Last Tuesday I made the trip up to Ithaca, New York to put in my time as a volunteer for the plant sale being held for the annual general meeting of the North American Rock Garden Society (NARGS). It’s an easy two hour drive for me and although you wouldn’t be the first person to question a two hour drive just to work a plant sale, I did it anyway and thought it was an excellent way to splurge on gas money!
Mom: “It sounds nice, and don’t volunteers get all kinds of free things?”
Me: “They gave me a hat”
Mom: “Oh… >pause<… how’s the construction going?”
I arrived an hour early in order to make a quick run-through of the Cornell Botanic Gardens and the Robison Herb Garden. The weather was perfect, the gardens well-tended, and I even learned a few things.
So I learned my garden is a tin version of Paradise and I also learned that I need to grow Good-King-Henry. If one plant can create Paradise, maybe another can post an invite to a household elf named Heinz. Hopefully Heinz can help out with the dishes or something, and not be a mischievous troublemaker since we already have a dog for that.
Maybe I didn’t learn quite as much as I should have from the herb garden, but sometimes people only hear what they want and of course I’m no exception. I did make it to the plant sale though, and I think I was somewhat helpful although for much of the afternoon I just kept running through a list of plants I wanted and then keeping my eye on people who seemed a little too interested in those same plants. I tried to be sociable but mostly bothered the vendors and other volunteers. Some new plant heroes are Ted Hildebrant of Coldwater Pond Nursery (Coldwater might have been the “Oh yeah, I’m there” clincher for luring me to the sale) from where I added three new witch hazels but not a variegated hydrangea paniculata or a variegated horse chestnut or red chestnut or hardy fuschia or… there were many temptations… There was also Karen Perkins of Garden Visions Epimediums who chose two epimediums which will be perfect for me, but hopefully not too perfect that I need more and more varieties…. and then there was Karma Glos of Kingbird Farm who I probably bothered the most. She had porcupine tomato seedlings and that’s all it took. In addition to the porcupine a few other seedlings joined my box and it was fun finding all those weird things which most people aren’t willing to take a risk on growing and selling. Those and a passionflower vine. Apparently I needed to pick one of those up at a rock garden plant sale so I did 😉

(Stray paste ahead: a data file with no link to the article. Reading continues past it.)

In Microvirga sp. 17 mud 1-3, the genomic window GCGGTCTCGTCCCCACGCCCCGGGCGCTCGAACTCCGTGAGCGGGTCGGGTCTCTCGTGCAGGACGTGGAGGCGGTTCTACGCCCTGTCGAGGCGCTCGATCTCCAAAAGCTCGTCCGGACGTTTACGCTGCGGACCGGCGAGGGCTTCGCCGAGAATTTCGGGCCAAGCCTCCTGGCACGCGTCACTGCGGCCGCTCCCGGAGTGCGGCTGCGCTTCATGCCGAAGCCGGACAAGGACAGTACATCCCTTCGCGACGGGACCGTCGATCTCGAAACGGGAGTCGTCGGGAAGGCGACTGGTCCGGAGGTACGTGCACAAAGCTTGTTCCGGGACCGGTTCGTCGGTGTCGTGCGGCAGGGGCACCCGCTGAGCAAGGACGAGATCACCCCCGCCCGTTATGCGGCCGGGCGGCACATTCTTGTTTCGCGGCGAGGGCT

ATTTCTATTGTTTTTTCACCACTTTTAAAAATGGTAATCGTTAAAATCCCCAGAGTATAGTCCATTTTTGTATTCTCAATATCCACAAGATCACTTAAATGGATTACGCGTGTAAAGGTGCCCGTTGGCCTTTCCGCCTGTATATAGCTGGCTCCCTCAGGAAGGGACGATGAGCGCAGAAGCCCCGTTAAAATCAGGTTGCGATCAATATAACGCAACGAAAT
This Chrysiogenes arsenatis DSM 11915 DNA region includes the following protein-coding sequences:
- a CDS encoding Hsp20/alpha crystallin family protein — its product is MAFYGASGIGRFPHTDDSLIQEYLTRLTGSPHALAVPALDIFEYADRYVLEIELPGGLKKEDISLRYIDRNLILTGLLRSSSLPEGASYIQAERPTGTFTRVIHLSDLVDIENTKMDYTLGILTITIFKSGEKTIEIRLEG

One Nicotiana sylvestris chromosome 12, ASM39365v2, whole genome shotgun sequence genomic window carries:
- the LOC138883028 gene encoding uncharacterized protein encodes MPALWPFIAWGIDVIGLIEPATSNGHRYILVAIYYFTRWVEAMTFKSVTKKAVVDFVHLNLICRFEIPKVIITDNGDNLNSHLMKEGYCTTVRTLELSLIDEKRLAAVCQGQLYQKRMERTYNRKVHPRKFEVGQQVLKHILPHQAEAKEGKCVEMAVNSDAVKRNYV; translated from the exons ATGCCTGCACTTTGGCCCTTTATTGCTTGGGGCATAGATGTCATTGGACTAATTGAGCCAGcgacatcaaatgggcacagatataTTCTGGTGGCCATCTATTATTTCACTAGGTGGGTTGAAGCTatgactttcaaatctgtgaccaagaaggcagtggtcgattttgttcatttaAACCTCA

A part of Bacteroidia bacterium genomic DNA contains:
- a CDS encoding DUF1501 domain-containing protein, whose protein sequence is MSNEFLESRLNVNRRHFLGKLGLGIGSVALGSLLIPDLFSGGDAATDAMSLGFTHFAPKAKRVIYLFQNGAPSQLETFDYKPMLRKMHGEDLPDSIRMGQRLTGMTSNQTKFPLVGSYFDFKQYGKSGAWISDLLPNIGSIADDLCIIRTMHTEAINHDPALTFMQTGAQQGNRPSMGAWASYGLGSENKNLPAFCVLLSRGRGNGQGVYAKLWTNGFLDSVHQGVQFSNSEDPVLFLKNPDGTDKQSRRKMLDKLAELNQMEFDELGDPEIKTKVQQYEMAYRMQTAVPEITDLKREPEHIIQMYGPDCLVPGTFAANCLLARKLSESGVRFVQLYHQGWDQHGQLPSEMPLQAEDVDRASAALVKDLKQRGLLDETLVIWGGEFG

Yeah the sale was fun, but I could see myself getting into one of these get-togethers if the chance comes up again. The garden visits and excursions sounded and looked awesome, and the evening presentations sounded great. Attendees looked like ‘my people’ and I regret not talking to more of them. Maybe next time.
Once home again it’s been a week of get the garden in order and do all the planting most people finished by Memorial Day, starting with my lovely little dead sedge. If the last five years have taught me anything it’s that doubling down works and deny deny deny. My sedge is not dead it only looks that way, and now I’m dividing and repotting it so I can make a nice mass display of what I believe is a still-living plant of ‘Red Rooster’ leather leaf sedge. It’s beautiful. It’s a sedge more beautiful than any other and everyone is going to want one and now I have five of them.
Speaking of dead things, one plant which I forgot about on the day my front yard was bulldozed has chosen life rather than the great unknown.
And a surprise flower amongst the amaryllis pots…
There has been a lot of progress this week. The gardener was mostly focused and had nearly all week to get things cleaned up and ready for summer. The driveway can hold a car again and hopefully the cannas and other things appreciate their return to soil and will soon explode into growth. I have high hopes.
All the best for a good Sunday and excellent week!